Wound Healing



Tissue injury may result in cell death and tissue destruction. Healing on the other hand is the body response to injury in an attempt to restore normal structure and function. The process of healing involves two distinct processes:

Regeneration: When healing takes place by the proliferation of parenchymal cells and usually results in complete restoration of the original tissues.

Repair: When the healing takes place by the proliferation of connective tissue elements resulting in fibrosis and scarring.

These two processes take place simultaneously.

Wound Healing

1. Regeneration:

Some parenchymal cells are short-lived while others have a long life span. To maintain the proper structure of tissue, these cells are under the constant regulatory control of their cell cycle. These include growth factors such as epidermal growth factor, fibroblast growth factor; platelet-derived growth factor, and endothelial growth factor.

Regeneration of any type of parenchymal cell involves the following two processes.

  • The proliferation of original cells forms the margin of injury with migration to cover the gap.
  • The proliferation of migrated cells with subsequent differentiation and maturation to reconstitute the original tissue.

Depending upon their capacity to divide, cells of the body can be divided into three groups.

1. Labile cells:

These cells continue to multiply throughout life under normal physiologic conditions. These include surface epithelial cells of the epidermis, alimentary tract, respiratory tract, urinary tract, vagina, cervix, uterine endometrium, hematopoietic cells of bone marrow, and lymph node cells spleen.

2. Stable cells:

These cells decrease or lose their ability to proliferate after adolescence but retain the capacity to multiply in response to stimuli throughout adult life. These include parenchymal cells of organs like the liver, pancreas, kidneys, adrenal, and thyroid. Mesenchymal cells like smooth muscle cells, fibroblasts vascular endothelium bone, and cartilage cells.

3. Permanent cells:

These cells lose their ability to proliferate around the time of birth. These include neurons, skeletal muscle, and cardiac cells.

2. Repair:

Repair is the replacement of injured tissue by fibrous tissue. These responses take place by the participation of mesenchymal cells (consisting of connective tissue, stem cells fibrocytes, and histocytes).  The process of repair involves:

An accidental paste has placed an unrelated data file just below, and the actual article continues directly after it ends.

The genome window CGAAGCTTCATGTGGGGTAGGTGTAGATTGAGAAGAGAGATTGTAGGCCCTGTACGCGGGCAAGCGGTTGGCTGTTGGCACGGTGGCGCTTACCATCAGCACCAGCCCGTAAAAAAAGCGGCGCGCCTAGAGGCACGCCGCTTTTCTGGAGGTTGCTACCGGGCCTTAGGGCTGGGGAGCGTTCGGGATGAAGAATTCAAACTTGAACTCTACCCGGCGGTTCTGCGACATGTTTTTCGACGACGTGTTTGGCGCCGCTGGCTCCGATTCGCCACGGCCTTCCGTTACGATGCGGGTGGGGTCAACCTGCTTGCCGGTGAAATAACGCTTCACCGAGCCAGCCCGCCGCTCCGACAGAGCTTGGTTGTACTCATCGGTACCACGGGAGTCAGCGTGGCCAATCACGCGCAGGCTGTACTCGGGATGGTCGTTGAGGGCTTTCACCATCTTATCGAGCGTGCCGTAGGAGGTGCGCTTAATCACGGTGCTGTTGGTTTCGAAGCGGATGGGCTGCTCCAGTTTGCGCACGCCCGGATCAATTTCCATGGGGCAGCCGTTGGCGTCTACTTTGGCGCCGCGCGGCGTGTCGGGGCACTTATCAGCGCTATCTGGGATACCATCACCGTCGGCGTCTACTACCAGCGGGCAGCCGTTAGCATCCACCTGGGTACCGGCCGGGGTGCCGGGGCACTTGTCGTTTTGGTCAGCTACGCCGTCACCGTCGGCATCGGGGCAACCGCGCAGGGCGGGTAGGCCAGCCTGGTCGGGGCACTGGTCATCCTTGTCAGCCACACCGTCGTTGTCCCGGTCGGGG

I. Granulation tissue formation

II. Contraction of wounds.

1. Granulation Tissue Formation:

The term granulation tissue derives its name from the slightly granular and pink appearance of the tissue. Each granule corresponds histologically to the proliferation of new small blood vessels which are slightly lifted on the surface by the covering of fibroblasts and young collagen. The following three phases are observed in the formation of granulation tissue.

a. Phase of inflammation: Following trauma, blood clots at the site of injury. There is an acute inflammatory response with exudation of plasma, neutrophils, and some monocytes within 24 hours.

b. Phase of clearance: Combination of proteolytic enzyme liberated from neutrophils autolytic enzymes from dead tissue cells and phagocytic activity of macrophages clear off the necrotic tissue, debris, and red blood cells.

c. Phase of growths of granulation tissue: This phase consists of two main processes.

(i) Angiogenesis: Formation of new blood vessels at the site of injury takes place by the proliferation of endothelial cells from the margins of several blood vessels. Initially, the proliferated endothelial cells are solid buds but within a few hours develop into the lumen and start carrying blood. The newly formed blood vessels are leakier, accounting for the edematous appearance of new granulation tissue. Soon these blood vessels differentiate into muscular arterioles, thin-walled venules, and true capillaries.

(ii) Fibrogenesis: The newly formed blood vessels are present in an amorphous ground of the surface matrix. The new fibroblasts originate from fibrocytes as well as the mitotic division of fibroblasts. Some of these fibroblasts have a combination of morphologic and functional characteristics of smooth muscle cells.

Collagen fibril begins to appear by about the 6th day. As maturation proceeds, more and more collagen is formed while the number of active fibroblasts and new blood vessels decreases. This results in the formation of inactive looking scar.

2. Contraction of Wounds:

The wound starts contracting after 2-3 days and the process is completed by the 14th day. During this period the wound is reduced by approximately 80% of its original size. A contracted wound results in rapid healing since the lesser surface area of the injured tissue has to be replaced.

In order to explain the mechanism of wound contraction, several factors have been proposed.

1. Dehydration as a result of removal of fluid by drying of the wound was first suggested but without being substantiated.

2. Contraction of collagen was thought to responsible for contraction but wound contraction proceeds at a stage when the collagen content of granulation tissue is very small.

3. Discovery of myofibroblasts appearing inactive granulation tissue has resolved the controversy. These cells have features intermediate between those of fibroblasts and smooth muscle cells. Their migration into the wound area and their active contraction decrease the size of the defect.

Wound Healing:

Healing of skin wounds provides a classical example of the combination of regeneration and repair described above. Wound healing can be accomplished in one of the following two ways:

  1. Healing by the first intention
  2. Healing by second intention

1. Healing by the first intention:

One of the simplest examples of wound repair is the healing of a clean, uninfected surgical incision approximated by surgical sutures. This is referred to as healing by the first intention. The incision causes only focal disruption of epithelial basement membrane continuity and death or a relatively few epithelial and connective tissue cells.